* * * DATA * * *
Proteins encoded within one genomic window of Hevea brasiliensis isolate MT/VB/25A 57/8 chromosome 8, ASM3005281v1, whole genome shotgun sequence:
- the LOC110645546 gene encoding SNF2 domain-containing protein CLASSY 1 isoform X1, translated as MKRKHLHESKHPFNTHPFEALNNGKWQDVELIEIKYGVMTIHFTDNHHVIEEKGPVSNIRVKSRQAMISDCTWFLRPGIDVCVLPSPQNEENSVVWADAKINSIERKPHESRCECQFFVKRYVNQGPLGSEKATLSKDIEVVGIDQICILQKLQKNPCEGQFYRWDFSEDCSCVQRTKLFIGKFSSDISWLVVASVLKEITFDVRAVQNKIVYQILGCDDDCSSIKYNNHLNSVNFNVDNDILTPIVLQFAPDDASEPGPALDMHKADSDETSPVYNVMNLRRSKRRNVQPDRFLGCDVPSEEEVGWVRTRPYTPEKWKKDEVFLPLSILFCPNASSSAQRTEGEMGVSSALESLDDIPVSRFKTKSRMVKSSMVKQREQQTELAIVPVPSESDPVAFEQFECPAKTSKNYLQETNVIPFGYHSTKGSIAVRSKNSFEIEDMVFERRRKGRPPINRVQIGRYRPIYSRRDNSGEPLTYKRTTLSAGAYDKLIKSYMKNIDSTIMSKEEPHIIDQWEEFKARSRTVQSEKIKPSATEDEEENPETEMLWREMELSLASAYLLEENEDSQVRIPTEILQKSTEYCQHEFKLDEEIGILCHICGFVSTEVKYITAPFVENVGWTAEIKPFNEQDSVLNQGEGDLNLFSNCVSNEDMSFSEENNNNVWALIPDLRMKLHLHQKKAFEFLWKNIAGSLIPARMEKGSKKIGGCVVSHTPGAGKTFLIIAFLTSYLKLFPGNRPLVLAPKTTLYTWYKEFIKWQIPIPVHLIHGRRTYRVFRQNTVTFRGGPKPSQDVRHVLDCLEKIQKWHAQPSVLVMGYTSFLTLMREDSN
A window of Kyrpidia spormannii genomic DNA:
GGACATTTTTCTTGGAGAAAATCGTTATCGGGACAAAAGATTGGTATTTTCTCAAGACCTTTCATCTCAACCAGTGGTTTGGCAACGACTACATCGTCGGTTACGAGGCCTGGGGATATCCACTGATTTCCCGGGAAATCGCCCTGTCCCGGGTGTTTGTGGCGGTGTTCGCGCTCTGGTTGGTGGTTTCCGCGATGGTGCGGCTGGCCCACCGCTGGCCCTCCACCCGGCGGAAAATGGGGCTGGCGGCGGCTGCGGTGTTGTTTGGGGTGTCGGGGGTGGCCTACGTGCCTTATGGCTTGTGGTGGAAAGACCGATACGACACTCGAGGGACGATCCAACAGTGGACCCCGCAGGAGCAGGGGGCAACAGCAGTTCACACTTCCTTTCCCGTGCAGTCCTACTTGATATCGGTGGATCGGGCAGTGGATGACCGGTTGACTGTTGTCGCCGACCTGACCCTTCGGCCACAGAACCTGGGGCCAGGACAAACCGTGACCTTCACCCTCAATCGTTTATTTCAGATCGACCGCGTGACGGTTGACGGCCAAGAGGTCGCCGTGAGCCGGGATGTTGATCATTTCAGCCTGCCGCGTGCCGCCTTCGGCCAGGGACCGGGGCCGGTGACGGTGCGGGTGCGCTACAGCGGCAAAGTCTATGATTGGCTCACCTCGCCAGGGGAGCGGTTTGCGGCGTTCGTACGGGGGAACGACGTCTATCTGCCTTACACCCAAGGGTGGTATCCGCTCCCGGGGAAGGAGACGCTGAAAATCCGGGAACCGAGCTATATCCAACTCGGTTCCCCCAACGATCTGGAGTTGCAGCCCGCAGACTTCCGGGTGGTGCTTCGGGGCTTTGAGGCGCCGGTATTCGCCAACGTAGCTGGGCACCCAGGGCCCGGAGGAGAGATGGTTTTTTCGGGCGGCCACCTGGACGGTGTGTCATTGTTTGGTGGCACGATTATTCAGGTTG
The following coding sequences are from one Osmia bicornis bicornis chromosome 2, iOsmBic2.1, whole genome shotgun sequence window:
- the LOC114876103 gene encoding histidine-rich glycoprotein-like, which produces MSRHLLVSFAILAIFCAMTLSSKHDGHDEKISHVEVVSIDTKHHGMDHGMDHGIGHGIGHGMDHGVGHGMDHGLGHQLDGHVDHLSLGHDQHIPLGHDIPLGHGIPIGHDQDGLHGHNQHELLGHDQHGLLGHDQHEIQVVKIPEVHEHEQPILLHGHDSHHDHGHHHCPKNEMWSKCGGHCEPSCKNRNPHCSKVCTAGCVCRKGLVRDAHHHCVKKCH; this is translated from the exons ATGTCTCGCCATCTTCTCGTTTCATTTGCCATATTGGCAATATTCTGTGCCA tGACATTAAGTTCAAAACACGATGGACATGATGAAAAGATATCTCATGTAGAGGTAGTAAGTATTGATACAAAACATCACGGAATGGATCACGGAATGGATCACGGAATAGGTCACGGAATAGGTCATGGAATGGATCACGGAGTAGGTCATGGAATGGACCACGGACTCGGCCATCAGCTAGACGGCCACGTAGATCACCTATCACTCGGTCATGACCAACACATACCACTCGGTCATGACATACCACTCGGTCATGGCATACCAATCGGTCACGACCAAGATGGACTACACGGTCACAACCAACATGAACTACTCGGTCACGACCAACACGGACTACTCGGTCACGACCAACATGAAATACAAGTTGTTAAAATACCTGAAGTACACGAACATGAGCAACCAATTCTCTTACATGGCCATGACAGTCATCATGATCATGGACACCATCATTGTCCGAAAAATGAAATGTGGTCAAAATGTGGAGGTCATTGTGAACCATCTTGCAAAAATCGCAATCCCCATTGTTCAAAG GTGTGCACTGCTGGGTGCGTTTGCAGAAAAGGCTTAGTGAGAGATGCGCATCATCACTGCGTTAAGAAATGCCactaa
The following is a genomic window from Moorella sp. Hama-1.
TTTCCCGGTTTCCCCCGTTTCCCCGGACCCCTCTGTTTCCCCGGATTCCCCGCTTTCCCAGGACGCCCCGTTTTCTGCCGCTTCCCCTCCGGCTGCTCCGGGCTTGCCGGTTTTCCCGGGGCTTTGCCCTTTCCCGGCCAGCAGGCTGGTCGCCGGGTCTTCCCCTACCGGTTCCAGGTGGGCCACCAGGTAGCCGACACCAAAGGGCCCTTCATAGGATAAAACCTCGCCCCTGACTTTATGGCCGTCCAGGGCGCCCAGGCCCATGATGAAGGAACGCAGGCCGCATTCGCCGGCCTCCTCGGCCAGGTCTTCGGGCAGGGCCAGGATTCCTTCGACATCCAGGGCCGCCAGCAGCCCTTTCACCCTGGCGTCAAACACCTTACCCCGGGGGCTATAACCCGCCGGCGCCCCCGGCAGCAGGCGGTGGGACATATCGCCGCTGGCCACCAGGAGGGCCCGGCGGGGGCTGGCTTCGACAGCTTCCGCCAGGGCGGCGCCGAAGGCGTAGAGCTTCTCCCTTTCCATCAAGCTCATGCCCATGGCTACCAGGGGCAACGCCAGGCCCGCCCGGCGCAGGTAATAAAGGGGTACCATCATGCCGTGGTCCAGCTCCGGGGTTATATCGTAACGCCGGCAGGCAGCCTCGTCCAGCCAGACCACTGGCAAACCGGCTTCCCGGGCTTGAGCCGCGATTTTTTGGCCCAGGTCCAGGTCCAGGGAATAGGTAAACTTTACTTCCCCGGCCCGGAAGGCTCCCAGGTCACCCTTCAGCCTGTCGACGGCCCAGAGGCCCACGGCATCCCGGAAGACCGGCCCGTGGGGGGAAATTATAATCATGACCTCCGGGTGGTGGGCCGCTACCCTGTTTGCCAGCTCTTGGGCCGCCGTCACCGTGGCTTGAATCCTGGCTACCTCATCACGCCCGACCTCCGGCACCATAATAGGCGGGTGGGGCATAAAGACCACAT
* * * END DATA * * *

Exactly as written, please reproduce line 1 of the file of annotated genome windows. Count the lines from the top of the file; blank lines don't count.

Proteins encoded within one genomic window of Hevea brasiliensis isolate MT/VB/25A 57/8 chromosome 8, ASM3005281v1, whole genome shotgun sequence: